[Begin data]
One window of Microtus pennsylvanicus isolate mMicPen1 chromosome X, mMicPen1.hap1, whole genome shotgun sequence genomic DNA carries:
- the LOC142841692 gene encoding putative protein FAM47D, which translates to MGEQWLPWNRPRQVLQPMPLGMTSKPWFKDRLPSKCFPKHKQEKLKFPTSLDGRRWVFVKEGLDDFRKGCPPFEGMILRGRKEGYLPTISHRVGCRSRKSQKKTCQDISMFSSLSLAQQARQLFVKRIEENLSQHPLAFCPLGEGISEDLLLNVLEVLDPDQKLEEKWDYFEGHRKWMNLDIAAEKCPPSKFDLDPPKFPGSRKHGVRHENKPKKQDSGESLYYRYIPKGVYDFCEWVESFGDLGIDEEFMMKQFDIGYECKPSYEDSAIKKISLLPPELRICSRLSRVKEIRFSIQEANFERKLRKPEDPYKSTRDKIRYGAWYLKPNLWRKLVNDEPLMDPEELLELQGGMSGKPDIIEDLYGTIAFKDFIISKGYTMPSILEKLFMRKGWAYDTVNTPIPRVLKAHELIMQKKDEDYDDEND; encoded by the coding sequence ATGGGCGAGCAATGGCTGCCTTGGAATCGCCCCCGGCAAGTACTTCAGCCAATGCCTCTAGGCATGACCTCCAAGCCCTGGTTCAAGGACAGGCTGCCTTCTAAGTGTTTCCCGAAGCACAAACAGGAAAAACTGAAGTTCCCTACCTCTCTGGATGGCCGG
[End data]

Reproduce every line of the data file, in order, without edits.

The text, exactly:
One window of Microtus pennsylvanicus isolate mMicPen1 chromosome X, mMicPen1.hap1, whole genome shotgun sequence genomic DNA carries:
- the LOC142841692 gene encoding putative protein FAM47D, which translates to MGEQWLPWNRPRQVLQPMPLGMTSKPWFKDRLPSKCFPKHKQEKLKFPTSLDGRRWVFVKEGLDDFRKGCPPFEGMILRGRKEGYLPTISHRVGCRSRKSQKKTCQDISMFSSLSLAQQARQLFVKRIEENLSQHPLAFCPLGEGISEDLLLNVLEVLDPDQKLEEKWDYFEGHRKWMNLDIAAEKCPPSKFDLDPPKFPGSRKHGVRHENKPKKQDSGESLYYRYIPKGVYDFCEWVESFGDLGIDEEFMMKQFDIGYECKPSYEDSAIKKISLLPPELRICSRLSRVKEIRFSIQEANFERKLRKPEDPYKSTRDKIRYGAWYLKPNLWRKLVNDEPLMDPEELLELQGGMSGKPDIIEDLYGTIAFKDFIISKGYTMPSILEKLFMRKGWAYDTVNTPIPRVLKAHELIMQKKDEDYDDEND; encoded by the coding sequence ATGGGCGAGCAATGGCTGCCTTGGAATCGCCCCCGGCAAGTACTTCAGCCAATGCCTCTAGGCATGACCTCCAAGCCCTGGTTCAAGGACAGGCTGCCTTCTAAGTGTTTCCCGAAGCACAAACAGGAAAAACTGAAGTTCCCTACCTCTCTGGATGGCCGG